This opening line from the Battle Hymn of the Republic popped into mind recently, summoning up the recollection of a remarkable book, The Varieties of Religious Experience by William James, published just over a century ago. Trained as a physician, James took a position lecturing in physiology at Harvard and then began teaching in the relatively new field of psychology, establishing the first psychology laboratory in America in 1876. Always enthusiastic about philosophy, he turned his professional interest in that direction in 1897.
Based on a series of lectures that he gave in Edinburgh, The Varieties of Religious Experience (1902) weaves together psychology, philosophy, and the history of religion through a pragmatic exploration of first-person descriptions of encounters with the divine, a word that James does not use, being a scientist who throughout confesses no personal familiarity with such experiences. He is at pains to avoid what he calls “medical materialism,” which would reduce all such unusual experiences to one or another form of brain pathology, and shows the utmost respect towards the rich human record of testimony to them.
I will quote from two:
“I was alone upon the seashore…and…was impelled to kneel down, this time before the illimitable ocean symbol of the Infinite. I felt that I prayed as I had never prayed before and knew now what prayer really is: to return from the solitude of individuation into the consciousness of unity with all that is, to kneel down as one that passes away, and to rise up as one imperishable. Earth, heaven, and sea resounded as in one vast world-encircling harmony. It was as if the chorus of all the great who had ever lived were about me. I felt myself one with them, and it appeared as if I heard their greeting: ‘Thou too belongest to the company of those who overcome.’” (Malwida von Meysenbug, Memoirs of an Idealist, 1869)(p. 395)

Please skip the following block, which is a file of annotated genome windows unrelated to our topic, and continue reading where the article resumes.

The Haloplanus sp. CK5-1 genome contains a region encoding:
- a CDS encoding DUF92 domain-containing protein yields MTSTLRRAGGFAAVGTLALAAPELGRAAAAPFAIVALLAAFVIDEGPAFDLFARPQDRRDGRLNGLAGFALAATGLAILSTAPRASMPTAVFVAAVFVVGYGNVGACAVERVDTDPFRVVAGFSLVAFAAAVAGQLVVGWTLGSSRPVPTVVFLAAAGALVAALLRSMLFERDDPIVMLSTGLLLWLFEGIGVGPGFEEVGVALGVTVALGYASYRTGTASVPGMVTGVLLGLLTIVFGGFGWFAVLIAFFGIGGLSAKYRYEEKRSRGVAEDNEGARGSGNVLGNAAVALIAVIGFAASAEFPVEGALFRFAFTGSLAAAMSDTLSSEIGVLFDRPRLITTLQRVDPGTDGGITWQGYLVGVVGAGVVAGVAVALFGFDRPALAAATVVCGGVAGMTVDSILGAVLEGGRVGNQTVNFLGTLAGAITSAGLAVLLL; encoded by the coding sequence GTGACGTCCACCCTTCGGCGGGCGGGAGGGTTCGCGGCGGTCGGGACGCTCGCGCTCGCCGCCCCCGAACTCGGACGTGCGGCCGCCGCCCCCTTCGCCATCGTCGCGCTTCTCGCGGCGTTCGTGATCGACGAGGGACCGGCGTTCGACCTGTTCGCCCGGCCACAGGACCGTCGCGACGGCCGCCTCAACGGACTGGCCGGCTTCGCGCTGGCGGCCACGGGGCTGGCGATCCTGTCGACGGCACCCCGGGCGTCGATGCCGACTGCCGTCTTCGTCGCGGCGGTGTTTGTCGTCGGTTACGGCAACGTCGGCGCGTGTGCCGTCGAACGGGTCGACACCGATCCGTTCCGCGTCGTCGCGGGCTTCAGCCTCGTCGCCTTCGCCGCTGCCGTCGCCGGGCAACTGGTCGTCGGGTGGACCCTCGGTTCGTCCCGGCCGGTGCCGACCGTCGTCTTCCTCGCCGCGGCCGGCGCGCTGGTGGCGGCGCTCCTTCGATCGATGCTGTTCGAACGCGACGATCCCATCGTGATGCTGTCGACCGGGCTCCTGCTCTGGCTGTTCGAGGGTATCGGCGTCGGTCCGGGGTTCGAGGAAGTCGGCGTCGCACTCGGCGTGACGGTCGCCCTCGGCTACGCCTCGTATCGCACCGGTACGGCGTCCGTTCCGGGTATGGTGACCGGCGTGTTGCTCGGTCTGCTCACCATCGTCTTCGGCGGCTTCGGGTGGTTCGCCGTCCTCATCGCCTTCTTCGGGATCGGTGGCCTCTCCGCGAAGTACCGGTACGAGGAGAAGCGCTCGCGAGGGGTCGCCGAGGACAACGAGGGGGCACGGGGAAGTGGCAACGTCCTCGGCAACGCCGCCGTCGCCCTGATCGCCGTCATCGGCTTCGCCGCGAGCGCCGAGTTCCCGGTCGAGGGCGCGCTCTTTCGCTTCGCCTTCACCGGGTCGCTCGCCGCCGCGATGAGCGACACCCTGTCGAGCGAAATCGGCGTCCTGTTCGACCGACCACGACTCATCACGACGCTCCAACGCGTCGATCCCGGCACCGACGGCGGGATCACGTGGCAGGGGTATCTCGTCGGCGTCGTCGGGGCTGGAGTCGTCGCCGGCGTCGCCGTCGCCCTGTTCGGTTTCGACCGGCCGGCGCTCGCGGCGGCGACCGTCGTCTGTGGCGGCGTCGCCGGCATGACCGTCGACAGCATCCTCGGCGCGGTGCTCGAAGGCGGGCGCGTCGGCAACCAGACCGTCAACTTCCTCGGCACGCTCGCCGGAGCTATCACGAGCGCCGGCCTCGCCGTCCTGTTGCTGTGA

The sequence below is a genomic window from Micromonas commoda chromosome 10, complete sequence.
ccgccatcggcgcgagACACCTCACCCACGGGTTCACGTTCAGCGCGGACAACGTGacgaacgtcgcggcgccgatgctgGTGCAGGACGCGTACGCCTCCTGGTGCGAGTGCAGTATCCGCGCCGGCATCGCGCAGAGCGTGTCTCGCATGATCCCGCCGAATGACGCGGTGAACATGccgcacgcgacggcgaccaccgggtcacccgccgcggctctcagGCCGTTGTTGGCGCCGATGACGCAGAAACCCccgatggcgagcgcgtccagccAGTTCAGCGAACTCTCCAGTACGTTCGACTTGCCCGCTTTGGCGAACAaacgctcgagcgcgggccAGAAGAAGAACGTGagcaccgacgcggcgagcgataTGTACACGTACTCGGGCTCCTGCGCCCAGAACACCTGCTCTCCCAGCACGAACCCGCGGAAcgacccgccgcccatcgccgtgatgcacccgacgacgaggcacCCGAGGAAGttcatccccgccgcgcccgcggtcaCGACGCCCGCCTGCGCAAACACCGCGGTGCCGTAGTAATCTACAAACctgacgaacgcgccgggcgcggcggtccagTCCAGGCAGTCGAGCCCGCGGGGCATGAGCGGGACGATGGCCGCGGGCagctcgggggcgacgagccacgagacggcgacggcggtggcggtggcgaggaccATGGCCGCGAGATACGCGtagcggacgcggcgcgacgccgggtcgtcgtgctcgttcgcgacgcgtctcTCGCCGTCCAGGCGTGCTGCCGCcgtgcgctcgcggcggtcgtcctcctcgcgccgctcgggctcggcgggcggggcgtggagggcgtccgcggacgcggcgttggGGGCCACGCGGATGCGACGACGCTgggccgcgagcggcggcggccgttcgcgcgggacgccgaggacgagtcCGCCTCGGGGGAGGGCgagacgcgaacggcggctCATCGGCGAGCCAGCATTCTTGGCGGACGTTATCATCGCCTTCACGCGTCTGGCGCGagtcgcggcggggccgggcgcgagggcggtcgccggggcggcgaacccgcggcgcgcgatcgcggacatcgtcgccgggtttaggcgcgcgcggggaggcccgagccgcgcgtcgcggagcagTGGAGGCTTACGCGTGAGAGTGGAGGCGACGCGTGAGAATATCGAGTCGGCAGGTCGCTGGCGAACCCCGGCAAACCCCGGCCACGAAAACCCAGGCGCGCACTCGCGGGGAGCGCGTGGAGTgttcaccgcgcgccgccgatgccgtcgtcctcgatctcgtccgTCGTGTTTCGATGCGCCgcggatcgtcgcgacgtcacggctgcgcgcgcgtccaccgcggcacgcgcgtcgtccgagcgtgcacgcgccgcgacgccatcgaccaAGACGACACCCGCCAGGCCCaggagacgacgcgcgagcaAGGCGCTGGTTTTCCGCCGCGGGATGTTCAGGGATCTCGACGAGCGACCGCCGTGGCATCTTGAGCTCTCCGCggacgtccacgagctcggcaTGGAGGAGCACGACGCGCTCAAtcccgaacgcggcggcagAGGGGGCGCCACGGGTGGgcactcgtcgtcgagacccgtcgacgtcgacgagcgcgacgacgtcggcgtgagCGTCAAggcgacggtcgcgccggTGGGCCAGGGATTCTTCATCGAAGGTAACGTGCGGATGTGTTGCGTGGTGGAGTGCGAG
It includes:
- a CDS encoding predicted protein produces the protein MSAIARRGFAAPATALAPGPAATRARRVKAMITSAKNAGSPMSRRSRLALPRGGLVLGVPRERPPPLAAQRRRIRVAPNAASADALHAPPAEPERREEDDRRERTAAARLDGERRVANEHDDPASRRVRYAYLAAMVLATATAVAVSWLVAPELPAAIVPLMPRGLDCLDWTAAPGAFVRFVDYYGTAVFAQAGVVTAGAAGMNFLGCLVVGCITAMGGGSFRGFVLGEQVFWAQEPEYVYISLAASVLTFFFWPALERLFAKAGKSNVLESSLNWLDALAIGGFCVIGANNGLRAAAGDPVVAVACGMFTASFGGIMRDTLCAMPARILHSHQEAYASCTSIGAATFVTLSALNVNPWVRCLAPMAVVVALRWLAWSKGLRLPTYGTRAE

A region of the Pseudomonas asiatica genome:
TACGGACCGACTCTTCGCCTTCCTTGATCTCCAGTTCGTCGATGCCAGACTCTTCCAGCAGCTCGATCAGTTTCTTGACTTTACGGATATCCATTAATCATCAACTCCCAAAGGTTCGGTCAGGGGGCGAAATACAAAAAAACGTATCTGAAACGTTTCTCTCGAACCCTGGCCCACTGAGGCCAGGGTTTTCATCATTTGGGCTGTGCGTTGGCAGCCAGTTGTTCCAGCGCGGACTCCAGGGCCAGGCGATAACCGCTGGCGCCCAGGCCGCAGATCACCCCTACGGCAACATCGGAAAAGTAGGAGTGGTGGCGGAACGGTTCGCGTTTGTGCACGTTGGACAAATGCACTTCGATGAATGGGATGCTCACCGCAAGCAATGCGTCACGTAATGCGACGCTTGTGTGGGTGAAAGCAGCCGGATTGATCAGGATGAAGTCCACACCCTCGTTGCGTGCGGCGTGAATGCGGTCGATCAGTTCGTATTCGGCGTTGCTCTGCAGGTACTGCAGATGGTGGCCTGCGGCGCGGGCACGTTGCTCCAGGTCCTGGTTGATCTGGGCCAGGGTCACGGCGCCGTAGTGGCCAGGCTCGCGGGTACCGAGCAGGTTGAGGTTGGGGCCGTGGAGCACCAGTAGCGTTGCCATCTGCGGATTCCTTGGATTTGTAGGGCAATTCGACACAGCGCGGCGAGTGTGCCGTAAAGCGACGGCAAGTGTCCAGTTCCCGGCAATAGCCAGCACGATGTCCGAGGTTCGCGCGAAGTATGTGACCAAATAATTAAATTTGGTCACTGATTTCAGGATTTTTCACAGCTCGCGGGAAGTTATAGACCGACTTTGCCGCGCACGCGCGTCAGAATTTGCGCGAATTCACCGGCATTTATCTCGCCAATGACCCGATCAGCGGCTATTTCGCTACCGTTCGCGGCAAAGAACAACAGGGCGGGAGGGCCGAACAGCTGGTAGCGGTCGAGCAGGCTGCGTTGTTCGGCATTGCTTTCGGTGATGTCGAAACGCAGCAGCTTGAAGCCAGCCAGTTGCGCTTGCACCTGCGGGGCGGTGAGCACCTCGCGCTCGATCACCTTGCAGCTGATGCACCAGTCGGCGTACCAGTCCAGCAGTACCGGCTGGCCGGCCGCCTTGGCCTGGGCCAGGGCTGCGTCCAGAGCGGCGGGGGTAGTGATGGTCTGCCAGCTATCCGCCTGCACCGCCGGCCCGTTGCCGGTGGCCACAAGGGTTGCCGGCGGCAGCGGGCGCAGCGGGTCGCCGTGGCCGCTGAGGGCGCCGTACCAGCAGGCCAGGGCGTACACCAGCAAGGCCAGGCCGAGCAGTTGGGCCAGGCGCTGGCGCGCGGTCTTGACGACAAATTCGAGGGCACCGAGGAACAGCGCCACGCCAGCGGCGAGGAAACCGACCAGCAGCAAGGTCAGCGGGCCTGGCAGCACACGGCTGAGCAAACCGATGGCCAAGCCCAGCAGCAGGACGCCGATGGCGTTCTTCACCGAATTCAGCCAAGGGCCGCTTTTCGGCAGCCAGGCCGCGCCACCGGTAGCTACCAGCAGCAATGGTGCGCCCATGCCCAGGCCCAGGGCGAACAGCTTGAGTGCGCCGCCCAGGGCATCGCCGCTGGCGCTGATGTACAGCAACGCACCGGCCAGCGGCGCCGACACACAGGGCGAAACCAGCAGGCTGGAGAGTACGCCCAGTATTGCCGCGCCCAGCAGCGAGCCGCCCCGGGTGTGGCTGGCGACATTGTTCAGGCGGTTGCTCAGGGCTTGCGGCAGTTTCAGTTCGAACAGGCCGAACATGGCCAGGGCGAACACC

“…there came upon me a sense of exultation, of immense joyousness accompanied or immediately followed by an intellectual illumination impossible to describe. Among other things, I did not merely come to believe but I saw that the universe is not composed of dead matter, but is, on the contrary, a living Presence; I became conscious in myself of eternal life. It was not a conviction that I would have eternal life, but a consciousness that I possessed eternal life the; I saw that all men are immortal; that the cosmic order is such that without any peradventure all things work together for the good of each and all; that the foundation principle of the world, of all the worlds, is what we call love, and that the happiness of each and all is in the long run absolutely certain. The vision lasted a few seconds and was gone; but the memory of it and the sense of the reality of what it taught has remained during the quarter of a century which has since elapsed. I knew that what the vision showed was true.” (Maurice Bucke, Cosmic Consciousness, 1901) (p. 398)
Julia Ward Howe may not have had such experiences in mind when she awoke in the night with the verses of the Battle Hymn of the Republic forming in her mind in 1861, but the first line certainly expresses something of them and also gives a fresh meaning to the Nunc dimittis (Luke 2:29-32), often used as the final song of a religious service (and the words of Simeon after seeing the baby Jesus in the temple, in the King James Version):
29 Lord, now lettest thou thy servant depart in peace, according to thy word:
30 For mine eyes have seen thy salvation,
31 Which thou hast prepared before the face of all people;
32 A light to lighten the Gentiles, and the glory of thy people Israel.